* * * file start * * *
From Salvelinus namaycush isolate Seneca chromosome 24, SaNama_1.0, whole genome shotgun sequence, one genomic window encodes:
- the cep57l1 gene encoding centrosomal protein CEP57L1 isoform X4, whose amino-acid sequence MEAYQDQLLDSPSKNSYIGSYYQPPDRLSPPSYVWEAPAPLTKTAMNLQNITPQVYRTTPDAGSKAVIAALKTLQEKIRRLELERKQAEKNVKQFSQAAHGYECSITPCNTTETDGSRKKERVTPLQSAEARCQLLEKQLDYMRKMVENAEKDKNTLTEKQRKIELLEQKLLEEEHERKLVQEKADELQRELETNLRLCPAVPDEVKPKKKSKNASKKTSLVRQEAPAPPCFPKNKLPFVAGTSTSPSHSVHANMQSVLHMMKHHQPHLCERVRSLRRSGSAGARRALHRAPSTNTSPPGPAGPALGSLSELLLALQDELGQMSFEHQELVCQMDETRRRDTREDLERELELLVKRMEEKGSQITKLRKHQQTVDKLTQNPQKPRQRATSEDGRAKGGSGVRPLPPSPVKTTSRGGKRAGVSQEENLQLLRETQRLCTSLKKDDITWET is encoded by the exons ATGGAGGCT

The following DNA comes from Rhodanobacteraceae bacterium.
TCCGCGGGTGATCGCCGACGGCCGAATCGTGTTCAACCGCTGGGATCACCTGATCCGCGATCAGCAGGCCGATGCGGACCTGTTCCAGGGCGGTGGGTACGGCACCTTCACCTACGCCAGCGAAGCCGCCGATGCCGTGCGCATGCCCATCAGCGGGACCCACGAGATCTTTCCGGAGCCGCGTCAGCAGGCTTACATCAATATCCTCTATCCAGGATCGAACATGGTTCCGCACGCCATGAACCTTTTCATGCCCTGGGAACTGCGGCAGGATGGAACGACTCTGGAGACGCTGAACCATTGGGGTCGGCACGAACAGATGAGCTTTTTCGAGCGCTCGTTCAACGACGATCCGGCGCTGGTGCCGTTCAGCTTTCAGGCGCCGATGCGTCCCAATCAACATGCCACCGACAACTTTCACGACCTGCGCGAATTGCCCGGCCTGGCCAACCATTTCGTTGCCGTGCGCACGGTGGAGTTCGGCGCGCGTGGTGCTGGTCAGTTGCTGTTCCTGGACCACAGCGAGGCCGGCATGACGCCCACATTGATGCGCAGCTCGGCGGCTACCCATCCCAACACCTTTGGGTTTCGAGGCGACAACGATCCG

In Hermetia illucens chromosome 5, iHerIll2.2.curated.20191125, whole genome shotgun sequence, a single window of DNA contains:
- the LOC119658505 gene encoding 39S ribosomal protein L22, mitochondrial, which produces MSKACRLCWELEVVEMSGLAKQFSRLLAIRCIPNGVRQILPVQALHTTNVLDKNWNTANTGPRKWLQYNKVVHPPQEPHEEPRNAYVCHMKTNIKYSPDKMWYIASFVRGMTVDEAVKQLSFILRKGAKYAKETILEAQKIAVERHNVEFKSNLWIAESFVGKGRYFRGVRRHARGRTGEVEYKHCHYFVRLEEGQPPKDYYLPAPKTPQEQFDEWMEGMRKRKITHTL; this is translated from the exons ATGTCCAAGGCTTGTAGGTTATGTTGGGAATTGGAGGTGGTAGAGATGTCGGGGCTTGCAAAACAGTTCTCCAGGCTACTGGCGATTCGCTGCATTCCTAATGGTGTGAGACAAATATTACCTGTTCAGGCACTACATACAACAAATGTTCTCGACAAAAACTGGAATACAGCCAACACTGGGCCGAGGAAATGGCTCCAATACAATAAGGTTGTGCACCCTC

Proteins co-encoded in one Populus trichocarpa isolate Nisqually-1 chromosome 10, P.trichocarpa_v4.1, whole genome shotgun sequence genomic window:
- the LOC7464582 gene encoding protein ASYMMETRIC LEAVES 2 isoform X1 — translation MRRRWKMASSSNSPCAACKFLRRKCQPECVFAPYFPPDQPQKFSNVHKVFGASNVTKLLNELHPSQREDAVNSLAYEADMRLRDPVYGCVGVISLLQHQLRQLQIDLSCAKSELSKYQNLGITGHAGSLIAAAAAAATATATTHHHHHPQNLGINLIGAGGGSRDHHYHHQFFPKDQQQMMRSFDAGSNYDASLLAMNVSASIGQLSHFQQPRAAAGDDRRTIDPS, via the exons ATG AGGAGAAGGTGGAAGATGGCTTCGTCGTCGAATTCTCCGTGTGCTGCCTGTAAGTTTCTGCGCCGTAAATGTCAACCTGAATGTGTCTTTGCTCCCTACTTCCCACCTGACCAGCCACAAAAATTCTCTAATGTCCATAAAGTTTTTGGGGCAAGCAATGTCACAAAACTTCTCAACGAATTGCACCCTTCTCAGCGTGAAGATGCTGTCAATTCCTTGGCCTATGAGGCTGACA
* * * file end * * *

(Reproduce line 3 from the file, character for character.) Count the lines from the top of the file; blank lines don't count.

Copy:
The following DNA comes from Rhodanobacteraceae bacterium.